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January 2014, vol 9, no 4

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Ray Rasmussen


Those We Carry into our Writing:
A Commentary on “Witness,” A Haibun by Glenn G. Coats

Since beginning writing haiku in the mid-1990s to his focus on haibun starting in 2009, Glenn Coats has had numerous haiku and haibun published in a variety of online and print journals. A New Resonance 6 (Red Moon Press, 2009) included Coats as one of the “emerging voices in English-language haiku.” Given his many haibun published since 2009, were there an announcement about 'emerging voices in English-language haibun' Coat’s voice would certainly be among them.

So when I received a copy of Snow on the Lake, (1) I stoked up the fire, settled into my chair, and began to read with interest. Of the book in general, Jeffrey Woodward writes in the foreword:

This book . . . is saturated with the spirit, if you will, of the many neighborhoods and acquaintances, past and present, of the author’s life.

While I have read the entire volume containing 33 haibun and numerous haiku, this is not a review of Coats’ book. Instead, I’ve chosen to focus on one haibun, “Witness,” a memory of a schoolyard experience. Given that a good many published haibun are of this type, one could almost call memoirs their own sub-genre.

The first paragraph of “Witness” presents an unusual way to invite readers into the narrative:

I cannot remember the splash of a fish at dusk, or the way a falling star scratches the darkness. I cannot recall the green colors of pines that change quickly in the light. These things are gone in an instant.

By telling us about events that he can not remember, he stirred thoughts about what it is that we remember and don’t remember. Indeed, there are many poignant events that stand out and yet are not anchored in long term memory. Although I’ve sighed at the sighting of many a shooting star, I can only remember the idea of them.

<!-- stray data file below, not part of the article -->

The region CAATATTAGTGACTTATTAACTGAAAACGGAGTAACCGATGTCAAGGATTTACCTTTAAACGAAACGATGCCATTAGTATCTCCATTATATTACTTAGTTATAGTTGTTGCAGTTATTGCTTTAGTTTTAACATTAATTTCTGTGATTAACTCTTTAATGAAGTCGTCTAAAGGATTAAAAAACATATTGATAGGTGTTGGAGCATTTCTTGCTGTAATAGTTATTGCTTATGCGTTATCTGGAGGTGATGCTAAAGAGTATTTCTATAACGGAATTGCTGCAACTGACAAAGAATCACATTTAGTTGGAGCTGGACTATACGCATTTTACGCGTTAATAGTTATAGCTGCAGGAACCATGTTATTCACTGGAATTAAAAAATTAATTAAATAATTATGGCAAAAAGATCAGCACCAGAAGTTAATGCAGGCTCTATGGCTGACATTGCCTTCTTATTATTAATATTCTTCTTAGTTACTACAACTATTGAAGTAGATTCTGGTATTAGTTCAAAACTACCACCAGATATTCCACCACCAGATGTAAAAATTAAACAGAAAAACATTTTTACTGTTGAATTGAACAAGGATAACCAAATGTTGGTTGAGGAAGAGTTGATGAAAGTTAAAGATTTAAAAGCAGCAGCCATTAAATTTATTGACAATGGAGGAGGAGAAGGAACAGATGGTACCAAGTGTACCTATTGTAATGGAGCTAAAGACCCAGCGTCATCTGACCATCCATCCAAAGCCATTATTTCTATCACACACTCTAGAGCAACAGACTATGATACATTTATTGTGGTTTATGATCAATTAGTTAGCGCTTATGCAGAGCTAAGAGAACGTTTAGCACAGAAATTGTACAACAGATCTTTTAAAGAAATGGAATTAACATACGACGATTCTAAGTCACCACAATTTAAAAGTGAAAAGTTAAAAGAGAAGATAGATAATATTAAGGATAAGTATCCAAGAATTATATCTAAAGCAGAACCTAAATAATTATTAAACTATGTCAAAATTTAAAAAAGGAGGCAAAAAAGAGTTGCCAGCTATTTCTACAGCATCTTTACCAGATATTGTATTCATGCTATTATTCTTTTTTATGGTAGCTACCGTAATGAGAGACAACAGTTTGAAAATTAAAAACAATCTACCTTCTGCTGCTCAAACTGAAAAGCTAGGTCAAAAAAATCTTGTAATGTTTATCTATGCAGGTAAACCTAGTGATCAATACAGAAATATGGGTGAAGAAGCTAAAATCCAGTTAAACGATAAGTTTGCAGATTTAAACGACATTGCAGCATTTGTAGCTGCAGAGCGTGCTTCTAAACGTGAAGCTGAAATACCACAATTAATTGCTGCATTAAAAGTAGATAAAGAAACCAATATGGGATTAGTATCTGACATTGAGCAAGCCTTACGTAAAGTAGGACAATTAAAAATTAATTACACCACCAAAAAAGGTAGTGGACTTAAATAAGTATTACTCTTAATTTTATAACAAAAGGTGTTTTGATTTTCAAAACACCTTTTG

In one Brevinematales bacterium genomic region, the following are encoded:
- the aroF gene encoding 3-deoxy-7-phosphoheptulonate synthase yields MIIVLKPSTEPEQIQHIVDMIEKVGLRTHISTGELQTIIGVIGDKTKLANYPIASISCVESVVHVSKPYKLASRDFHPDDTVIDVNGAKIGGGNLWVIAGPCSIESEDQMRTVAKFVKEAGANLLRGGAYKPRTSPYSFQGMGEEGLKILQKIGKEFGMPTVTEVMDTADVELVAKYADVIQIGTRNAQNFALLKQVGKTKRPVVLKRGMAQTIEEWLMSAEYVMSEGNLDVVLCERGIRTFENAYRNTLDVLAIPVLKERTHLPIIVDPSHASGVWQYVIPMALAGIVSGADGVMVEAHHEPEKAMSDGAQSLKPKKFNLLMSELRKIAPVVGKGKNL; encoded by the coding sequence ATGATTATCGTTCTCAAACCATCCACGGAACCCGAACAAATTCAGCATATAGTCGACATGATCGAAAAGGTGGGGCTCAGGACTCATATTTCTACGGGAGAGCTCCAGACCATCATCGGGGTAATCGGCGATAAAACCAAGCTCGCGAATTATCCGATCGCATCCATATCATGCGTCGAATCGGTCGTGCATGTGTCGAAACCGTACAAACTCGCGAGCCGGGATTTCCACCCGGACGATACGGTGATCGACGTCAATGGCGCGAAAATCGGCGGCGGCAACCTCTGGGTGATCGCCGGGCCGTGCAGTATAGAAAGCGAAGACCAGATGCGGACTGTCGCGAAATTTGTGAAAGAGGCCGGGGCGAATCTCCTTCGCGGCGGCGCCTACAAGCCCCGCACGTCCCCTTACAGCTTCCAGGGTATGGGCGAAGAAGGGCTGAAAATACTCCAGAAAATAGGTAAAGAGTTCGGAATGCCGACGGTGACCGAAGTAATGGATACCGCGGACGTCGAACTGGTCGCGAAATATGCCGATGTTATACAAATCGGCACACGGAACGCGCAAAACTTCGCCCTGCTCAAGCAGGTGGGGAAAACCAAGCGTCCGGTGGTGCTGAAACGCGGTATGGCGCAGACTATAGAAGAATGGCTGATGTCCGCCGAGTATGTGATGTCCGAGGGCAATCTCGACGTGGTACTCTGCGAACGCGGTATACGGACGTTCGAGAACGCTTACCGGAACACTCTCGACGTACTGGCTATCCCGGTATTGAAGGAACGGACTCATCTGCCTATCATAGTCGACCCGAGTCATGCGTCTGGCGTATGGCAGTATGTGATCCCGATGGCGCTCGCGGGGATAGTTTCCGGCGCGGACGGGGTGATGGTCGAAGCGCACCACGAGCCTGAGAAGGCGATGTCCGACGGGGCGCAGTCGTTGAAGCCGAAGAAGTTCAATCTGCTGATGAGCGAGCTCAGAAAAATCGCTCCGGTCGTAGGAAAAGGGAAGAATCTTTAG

The prose turns to a concrete memory of a long ago event at school that has stuck in Coats' mind:

I see my teacher slap Billy down and then just as quickly pick him up by the shirt. It is just a flash like a gust of wind. Was Billy talking too much? Did he sass her back?

A memoir haibun can be judged in part by the life shaping experience it lays out, and in part by the extent that we readers are prompted to recall our own similar, yet distinct, memories. Who does not recall dramatic school scenes? And the confusion that follows as we try to make sense of them . . . and so often never do.

Memoirs can also be judged by the extent to which the prose anchors us in the past. Coats writes this piece in the vernacular:

I am near the end of the line, only teacher and Billy are following me.

With his use of ‘teacher’ instead of “my teacher” and the child’s name “Billy” (instead of Bill), the feel of a schoolyard scene from the past is aptly conveyed.